Some Were Neighbors: Choice, Human Behavior & The Holocaust

Thursday, June 30, 2022, 6:00 PM - Tuesday, January 31, 2023

  • Thursday, June 30, 2022, 6:00 PM - Tuesday, January 31, 2023

An exhibition created by the United States Holocaust Memorial Museum examines some of the central questions about the Holocaust: How was the Holocaust possible? The paramount role of Adolf Hitler and other Nazi Party leaders is indisputable, but why did so many ordinary people throughout Europe support the Nazis’ crimes or remain silent? Why did so few aid those at risk?

“I am glad that this important exhibition will be available for visitors at the Galicia Jewish Museum. The topics it deals with are extremely important to us. It describes processes the understanding of which allows us not only to learn about the situation during the war, but also the behaviors that shape contemporary Polish-Jewish relations. Questions of help, indifference or betrayal are themes that constantly recur in Polish and Polish-Jewish discussions of the past. But the context in which the exhibition is opened also gives it special significance. The war in Ukraine, the cruel crimes committed by Russian soldiers against civilians and, finally, the unprecedented reaction of Polish society, make it clear that the themes touched upon in the exhibition are not only important, but also, unfortunately, still very relevant,” says Jakub Nowakowski, director of the Galicia Jewish Museum.

“Examining history helps us understand how people at another time in another set of circumstances made important choices, and the consequences of those choices.” says Sara J. Bloomfield, director of the United States Holocaust Memorial Museum. Some Were Neighbors challenges visitors to reflect on the full range of behaviors that made the Holocaust possible. It is a stark reminder of the power of individuals to make a difference – for better or for worse. Today we are also living in a great historical moment. Every day, the war in Ukraine is a reminder of the warning signs we all saw but failed to appreciate in Vladimir Putin’s various attempts over many years criminalizing historical truth to control the national narrative and mythologizing history to justify a political — and now a brutal military — agenda. Inspired by the resilience and resistance of the Ukrainian people and the wholehearted response of the Polish people, we rededicate ourselves to the principle of preserving, teaching and publicly discussing historical truth and its pivotal role in democracy.”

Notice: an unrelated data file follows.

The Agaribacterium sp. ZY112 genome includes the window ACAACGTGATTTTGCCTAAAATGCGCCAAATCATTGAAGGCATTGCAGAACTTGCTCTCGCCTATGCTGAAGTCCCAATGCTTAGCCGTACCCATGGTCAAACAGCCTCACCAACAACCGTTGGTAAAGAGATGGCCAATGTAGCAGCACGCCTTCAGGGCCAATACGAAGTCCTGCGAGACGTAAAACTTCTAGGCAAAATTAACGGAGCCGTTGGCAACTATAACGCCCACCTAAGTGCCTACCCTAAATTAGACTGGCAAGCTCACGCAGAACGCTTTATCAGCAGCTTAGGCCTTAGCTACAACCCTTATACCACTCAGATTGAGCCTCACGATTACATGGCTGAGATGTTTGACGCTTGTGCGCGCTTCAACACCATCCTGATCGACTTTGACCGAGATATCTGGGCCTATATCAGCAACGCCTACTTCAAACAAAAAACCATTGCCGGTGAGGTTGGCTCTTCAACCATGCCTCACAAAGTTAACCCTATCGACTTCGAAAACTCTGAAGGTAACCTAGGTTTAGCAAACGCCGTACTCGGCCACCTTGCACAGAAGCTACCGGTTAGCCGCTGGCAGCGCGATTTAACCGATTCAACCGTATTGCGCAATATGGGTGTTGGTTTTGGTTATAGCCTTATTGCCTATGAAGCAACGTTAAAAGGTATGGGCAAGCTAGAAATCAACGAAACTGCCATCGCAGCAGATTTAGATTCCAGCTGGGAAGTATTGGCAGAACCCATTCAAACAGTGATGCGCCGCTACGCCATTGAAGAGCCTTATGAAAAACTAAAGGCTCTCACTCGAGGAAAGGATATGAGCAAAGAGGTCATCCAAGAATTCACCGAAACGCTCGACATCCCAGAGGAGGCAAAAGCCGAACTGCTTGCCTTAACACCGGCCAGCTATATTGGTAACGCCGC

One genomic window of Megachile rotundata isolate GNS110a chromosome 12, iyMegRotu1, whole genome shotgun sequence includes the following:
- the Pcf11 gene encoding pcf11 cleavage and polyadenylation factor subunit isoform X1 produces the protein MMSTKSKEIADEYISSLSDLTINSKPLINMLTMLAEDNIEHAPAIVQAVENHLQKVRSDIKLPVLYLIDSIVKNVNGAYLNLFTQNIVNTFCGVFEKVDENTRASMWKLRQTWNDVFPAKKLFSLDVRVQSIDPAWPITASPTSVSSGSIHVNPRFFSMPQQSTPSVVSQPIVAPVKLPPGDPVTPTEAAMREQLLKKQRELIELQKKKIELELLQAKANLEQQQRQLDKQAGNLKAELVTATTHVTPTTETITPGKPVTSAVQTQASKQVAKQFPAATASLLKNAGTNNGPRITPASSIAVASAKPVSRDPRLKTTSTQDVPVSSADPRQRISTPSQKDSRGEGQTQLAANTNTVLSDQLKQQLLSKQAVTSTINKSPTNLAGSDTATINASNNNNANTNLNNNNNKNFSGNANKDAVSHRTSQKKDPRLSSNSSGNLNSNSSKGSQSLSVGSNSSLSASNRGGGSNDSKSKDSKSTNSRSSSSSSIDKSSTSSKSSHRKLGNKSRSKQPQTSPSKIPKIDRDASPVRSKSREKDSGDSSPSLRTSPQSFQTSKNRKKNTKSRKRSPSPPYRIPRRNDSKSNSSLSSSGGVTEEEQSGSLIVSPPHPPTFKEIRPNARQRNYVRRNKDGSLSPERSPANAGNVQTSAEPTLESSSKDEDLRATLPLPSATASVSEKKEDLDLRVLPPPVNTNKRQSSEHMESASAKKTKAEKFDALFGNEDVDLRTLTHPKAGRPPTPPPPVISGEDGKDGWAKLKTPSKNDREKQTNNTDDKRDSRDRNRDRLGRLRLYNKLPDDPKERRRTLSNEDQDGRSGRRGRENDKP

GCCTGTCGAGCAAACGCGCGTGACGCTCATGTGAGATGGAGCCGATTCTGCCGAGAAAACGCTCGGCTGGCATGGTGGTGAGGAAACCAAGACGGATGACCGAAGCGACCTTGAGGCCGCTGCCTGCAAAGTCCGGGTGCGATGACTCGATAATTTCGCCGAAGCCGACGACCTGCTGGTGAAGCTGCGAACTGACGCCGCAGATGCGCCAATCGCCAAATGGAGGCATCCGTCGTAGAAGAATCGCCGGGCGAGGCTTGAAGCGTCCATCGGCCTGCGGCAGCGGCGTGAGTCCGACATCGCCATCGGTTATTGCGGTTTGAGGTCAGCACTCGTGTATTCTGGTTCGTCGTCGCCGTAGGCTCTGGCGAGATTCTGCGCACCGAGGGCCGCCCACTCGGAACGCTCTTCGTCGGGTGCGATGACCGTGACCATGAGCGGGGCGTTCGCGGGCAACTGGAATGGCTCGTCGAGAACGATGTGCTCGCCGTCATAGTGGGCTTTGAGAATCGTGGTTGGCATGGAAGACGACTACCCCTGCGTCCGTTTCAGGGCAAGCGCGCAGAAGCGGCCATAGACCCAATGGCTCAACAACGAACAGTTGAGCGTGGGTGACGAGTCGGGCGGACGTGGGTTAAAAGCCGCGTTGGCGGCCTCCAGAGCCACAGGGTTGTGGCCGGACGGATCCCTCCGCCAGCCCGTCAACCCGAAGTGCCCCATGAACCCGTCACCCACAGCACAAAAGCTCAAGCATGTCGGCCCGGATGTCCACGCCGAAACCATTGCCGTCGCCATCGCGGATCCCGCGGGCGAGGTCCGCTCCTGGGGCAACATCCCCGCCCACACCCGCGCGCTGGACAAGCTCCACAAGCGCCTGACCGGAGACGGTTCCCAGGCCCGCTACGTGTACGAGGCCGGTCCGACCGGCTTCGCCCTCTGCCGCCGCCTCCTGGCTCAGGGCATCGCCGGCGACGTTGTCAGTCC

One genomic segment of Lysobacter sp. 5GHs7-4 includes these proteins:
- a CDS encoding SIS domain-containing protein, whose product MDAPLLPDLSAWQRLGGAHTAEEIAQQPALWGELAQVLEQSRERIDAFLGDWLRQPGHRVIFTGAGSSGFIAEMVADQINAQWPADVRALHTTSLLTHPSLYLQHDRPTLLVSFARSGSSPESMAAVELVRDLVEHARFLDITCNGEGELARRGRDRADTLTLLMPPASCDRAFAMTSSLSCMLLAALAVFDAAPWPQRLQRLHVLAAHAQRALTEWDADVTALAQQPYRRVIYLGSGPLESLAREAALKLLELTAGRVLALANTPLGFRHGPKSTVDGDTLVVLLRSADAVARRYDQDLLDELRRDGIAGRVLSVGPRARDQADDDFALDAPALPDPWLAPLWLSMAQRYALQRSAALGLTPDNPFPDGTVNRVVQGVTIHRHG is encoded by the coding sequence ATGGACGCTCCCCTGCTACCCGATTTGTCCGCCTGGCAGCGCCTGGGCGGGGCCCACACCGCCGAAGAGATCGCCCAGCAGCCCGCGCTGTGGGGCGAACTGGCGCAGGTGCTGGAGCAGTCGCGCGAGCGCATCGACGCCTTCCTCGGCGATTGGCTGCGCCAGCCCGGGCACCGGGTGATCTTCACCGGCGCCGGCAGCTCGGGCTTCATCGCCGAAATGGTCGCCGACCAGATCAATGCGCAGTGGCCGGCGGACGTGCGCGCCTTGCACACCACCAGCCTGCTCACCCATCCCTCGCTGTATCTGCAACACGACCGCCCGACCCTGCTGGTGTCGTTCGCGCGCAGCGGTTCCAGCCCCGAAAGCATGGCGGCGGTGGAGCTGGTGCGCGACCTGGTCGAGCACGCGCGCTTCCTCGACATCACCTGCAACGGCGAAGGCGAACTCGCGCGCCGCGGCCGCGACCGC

About the Some Were Neighbors Exhibition
In conjunction with the 20th anniversary of the United States Holocaust Memorial Museum in 2013, a special exhibition Some Were Neighbors was created and ran through 2017.
After the original exhibit closed in Washington, the Museum created an easy-to-display traveling version for international use. A number of European and international educators indicated the exhibition would be helpful in teaching their students that individuals have agency. By examining the choices that ordinary people made in the past, students can reflect on their roles and responsibilities today. The traveling version of the exhibition has been translated into 10 languages and has so far been presented in 21 countries. In Germany, it has been on display since 2019, and it was presented at the United Nations headquarters on the International Holocaust Remembrance Day in 2020. In Poland, the Some Were Neighbors exhibition opened for the first time in January 2022 at the Ulma Family Museum of Poles Saving Jews During World War II. To date, the exhibit has also been shown in cooperation with the History Meeting House in Warsaw and Pan Tadeusz Museum in Wrocław.

Onlookers watch as police load Jews onto trucks for deportation. Kerpen, Germany, 1942. Stadtarchiv Kerpen

Galicia Jewish Museum

ul. Dajwór 18

The museum saves from oblivion traces of the Jewish past in what used to be Galicia, and today lies in south-eastern Poland and western Ukraine.

The museum is located in Kraków’s district of Kazimierz, in the heart of the former Jewish district of the city, and it portrays the history and culture of Galician Jews, and commemorates the victims of the Holocaust. There are two permanent presentations of photographs: the exhibition by Chris Schwarz documents the saved remnants of the Jewish heritage of Polish Galicia and presents the places of the Shoah and post-war attempts at retaining the memory of Jewish Heritage in Poland. The museum eagerly hosts temporary exhibitions and organises events that promote knowledge of the Jewish past in Poland among children, young people, and adults.

Tickets: normal PLN 17, concessions PLN 12, senior PLN 14, family PLN 32




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